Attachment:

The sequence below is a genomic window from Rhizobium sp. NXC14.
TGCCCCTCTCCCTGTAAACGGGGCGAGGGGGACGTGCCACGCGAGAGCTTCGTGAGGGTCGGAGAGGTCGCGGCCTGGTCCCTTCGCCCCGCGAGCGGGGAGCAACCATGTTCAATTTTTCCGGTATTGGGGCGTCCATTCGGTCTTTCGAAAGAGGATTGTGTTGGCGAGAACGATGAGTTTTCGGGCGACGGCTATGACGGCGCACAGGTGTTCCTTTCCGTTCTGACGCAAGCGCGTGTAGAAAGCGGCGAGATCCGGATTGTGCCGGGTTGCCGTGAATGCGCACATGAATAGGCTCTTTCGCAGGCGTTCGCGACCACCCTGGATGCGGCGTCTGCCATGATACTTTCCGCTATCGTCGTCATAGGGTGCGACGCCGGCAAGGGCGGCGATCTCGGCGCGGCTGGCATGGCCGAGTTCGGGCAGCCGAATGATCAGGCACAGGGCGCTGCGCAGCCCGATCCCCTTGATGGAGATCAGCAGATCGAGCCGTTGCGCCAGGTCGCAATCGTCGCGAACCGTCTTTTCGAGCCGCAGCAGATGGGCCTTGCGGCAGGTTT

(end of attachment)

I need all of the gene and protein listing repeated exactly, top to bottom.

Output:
The sequence below is a genomic window from Rhizobium sp. NXC14.
TGCCCCTCTCCCTGTAAACGGGGCGAGGGGGACGTGCCACGCGAGAGCTTCGTGAGGGTCGGAGAGGTCGCGGCCTGGTCCCTTCGCCCCGCGAGCGGGGAGCAACCATGTTCAATTTTTCCGGTATTGGGGCGTCCATTCGGTCTTTCGAAAGAGGATTGTGTTGGCGAGAACGATGAGTTTTCGGGCGACGGCTATGACGGCGCACAGGTGTTCCTTTCCGTTCTGACGCAAGCGCGTGTAGAAAGCGGCGAGATCCGGATTGTGCCGGGTTGCCGTGAATGCGCACATGAATAGGCTCTTTCGCAGGCGTTCGCGACCACCCTGGATGCGGCGTCTGCCATGATACTTTCCGCTATCGTCGTCATAGGGTGCGACGCCGGCAAGGGCGGCGATCTCGGCGCGGCTGGCATGGCCGAGTTCGGGCAGCCGAATGATCAGGCACAGGGCGCTGCGCAGCCCGATCCCCTTGATGGAGATCAGCAGATCGAGCCGTTGCGCCAGGTCGCAATCGTCGCGAACCGTCTTTTCGAGCCGCAGCAGATGGGCCTTGCGGCAGGTTT